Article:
Thinking back to the early days of sourcing beer for The TapHouse Townsville, owner Mark Rugg can’t help but laugh at the reactions he’d receive from certain sales reps.
“We were searching for beers to put on tap," he says. "We’d ring breweries and they’d be like, ‘Where’s Townsville?’ No, we’re not giving it to you.’”
Conversations with industry contacts have certainly changed since their opening in 2015, but such initial exchanges were admittedly not entirely unexpected.
After all, Airlie Beach is a mere hop, skip and jump from the Whitsundays, and Cairns and Port Douglas attract sun-kissed masses seeking access to the Great Barrier Reef and the Daintree Rainforest. When it comes to Far North Queensland, Townsville is an oft-overlooked destination. Which for many would be an off-putting proposition when looking to launch a craft beer bar. Especially in what is considered to be exclusively Great Northern and XXXX territory.
However, as noted by bar manager Dave Hinrichs (pictured working the taps above), who formerly managed some of Melbourne's top pubs such as The Royston and The Standard, the very nature of North Queensland’s unofficial capital has allowed the bar to flourish, with its largely static populace a blessing in disguise for the TapHouse.
“[Townsville is] an army town, it’s an industrial town, there’s a lot of students," Dave says.
"You’re not getting the tourist market, as what tends to happen is backpackers only stay for a couple of days – if that – on their way up or down the coast. So, you haven’t got an itinerant population. That means we can build relationships with customers.”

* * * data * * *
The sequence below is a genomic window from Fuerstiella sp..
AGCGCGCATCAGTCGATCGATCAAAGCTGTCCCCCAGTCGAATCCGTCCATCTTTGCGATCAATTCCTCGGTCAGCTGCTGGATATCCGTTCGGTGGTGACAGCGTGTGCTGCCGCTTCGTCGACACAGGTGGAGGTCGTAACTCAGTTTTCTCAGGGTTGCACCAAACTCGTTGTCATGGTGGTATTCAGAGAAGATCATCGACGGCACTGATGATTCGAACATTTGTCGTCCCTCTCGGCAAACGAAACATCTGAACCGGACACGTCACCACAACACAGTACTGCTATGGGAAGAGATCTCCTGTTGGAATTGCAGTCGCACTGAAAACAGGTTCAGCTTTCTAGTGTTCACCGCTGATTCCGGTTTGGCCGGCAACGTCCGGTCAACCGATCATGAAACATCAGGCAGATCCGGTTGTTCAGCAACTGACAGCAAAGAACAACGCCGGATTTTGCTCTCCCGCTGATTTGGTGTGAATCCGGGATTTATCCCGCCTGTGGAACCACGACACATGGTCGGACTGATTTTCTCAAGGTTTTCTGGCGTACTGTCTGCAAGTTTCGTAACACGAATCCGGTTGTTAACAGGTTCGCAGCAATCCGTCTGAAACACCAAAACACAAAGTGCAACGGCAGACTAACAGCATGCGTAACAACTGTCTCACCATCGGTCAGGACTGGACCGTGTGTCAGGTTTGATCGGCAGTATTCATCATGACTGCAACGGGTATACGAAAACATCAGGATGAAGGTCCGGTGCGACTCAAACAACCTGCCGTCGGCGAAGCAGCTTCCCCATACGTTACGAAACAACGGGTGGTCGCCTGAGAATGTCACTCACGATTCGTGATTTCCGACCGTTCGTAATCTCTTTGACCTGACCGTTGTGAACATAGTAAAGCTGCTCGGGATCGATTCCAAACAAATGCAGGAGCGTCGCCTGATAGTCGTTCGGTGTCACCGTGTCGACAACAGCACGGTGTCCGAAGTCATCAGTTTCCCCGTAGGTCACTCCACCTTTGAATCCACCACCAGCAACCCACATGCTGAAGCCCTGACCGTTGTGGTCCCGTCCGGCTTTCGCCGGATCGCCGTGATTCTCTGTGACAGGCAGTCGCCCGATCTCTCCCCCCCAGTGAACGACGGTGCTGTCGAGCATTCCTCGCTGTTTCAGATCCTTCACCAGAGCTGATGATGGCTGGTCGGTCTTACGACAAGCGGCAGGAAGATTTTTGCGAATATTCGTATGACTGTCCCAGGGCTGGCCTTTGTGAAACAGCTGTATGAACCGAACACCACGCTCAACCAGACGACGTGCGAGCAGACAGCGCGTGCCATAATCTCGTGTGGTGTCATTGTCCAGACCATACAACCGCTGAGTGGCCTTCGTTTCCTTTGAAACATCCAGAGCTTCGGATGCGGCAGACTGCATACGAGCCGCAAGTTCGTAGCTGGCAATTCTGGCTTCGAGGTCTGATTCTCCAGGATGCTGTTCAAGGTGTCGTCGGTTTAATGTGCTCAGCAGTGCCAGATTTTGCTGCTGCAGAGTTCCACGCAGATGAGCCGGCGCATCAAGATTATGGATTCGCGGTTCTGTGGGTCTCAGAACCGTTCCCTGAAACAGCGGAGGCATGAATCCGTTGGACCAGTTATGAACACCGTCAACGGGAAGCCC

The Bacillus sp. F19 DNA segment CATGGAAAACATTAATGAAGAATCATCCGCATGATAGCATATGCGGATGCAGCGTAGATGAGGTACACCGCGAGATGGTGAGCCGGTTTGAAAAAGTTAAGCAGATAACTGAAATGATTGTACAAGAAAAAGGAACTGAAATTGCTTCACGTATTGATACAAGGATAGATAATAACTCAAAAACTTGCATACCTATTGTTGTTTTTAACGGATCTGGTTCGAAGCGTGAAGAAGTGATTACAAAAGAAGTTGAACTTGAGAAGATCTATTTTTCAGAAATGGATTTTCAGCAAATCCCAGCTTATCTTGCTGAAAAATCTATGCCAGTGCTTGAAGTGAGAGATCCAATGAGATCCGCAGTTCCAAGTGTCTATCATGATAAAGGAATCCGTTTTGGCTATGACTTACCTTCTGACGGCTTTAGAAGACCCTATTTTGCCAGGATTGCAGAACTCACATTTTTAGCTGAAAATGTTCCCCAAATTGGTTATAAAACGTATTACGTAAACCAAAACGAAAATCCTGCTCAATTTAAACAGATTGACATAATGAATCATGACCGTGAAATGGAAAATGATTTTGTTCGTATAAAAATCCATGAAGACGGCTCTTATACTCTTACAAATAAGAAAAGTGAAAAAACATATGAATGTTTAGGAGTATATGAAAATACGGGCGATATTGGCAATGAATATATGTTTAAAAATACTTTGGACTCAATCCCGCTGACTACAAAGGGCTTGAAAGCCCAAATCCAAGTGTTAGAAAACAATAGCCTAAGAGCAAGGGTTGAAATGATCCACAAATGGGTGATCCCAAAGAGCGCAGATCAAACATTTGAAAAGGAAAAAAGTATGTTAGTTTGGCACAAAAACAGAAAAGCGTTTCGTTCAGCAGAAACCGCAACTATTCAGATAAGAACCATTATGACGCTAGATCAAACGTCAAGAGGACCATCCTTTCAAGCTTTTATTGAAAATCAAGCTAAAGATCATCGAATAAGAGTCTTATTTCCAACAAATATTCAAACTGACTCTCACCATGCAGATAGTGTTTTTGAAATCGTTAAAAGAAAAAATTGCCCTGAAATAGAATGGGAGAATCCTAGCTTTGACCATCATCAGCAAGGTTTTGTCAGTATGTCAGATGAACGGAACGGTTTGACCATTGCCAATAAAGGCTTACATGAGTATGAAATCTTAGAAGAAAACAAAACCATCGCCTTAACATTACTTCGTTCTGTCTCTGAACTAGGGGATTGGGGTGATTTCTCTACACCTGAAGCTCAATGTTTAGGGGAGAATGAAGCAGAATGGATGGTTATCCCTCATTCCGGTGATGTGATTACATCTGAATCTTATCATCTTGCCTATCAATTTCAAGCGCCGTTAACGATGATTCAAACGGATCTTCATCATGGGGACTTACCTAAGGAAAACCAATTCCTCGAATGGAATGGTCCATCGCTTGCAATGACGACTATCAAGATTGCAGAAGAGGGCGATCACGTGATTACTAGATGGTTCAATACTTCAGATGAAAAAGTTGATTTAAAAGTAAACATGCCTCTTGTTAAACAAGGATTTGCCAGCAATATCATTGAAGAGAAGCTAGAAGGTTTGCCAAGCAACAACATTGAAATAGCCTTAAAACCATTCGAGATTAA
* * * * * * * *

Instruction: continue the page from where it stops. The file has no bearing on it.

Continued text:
Turning once-off visitors into regulars isn't an easy job, though, with the focus at The TapHouse on education first and foremost, and there’s one conversation that’s been repeated – with joy – countless times by Dave.
“When someone comes in and has never drunk craft beer and not know anything that’s on tap, we’ll say ‘OK, start with this one. It’s the closest style we’ve got…’ Nine times out of ten they’ll come back.”
Dave says, however, that many thought the venue would have to change its offering to better fit in with the locals.
“We had a few people come in saying, ‘I’ll give you six months and you’ll have Great Northern on tap’.”
Instead, at the last count, TapHouse more than 900 beers to have passed through their eight taps alongside countless other packaged products kept in the venue’s fridges and they've managed to secure some pretty rare ones in that 900.
“An event not long ago – the Sour Fest, and Kiwi Tap Takeover which we do every February – we were sent two kegs of 8 Wired’s 2018 Wild Feijoa Sour," he says.
"To have a beer of that calibre on tap; that’s unheard of. Having that sort of beer in Far North Queensland is a big thing.”
So, here's Mark and Dave to tell us what's proving popular at TapHouse Townsville as part of our Behind Bars series.
What styles are proving popular? And does it change at different times of year?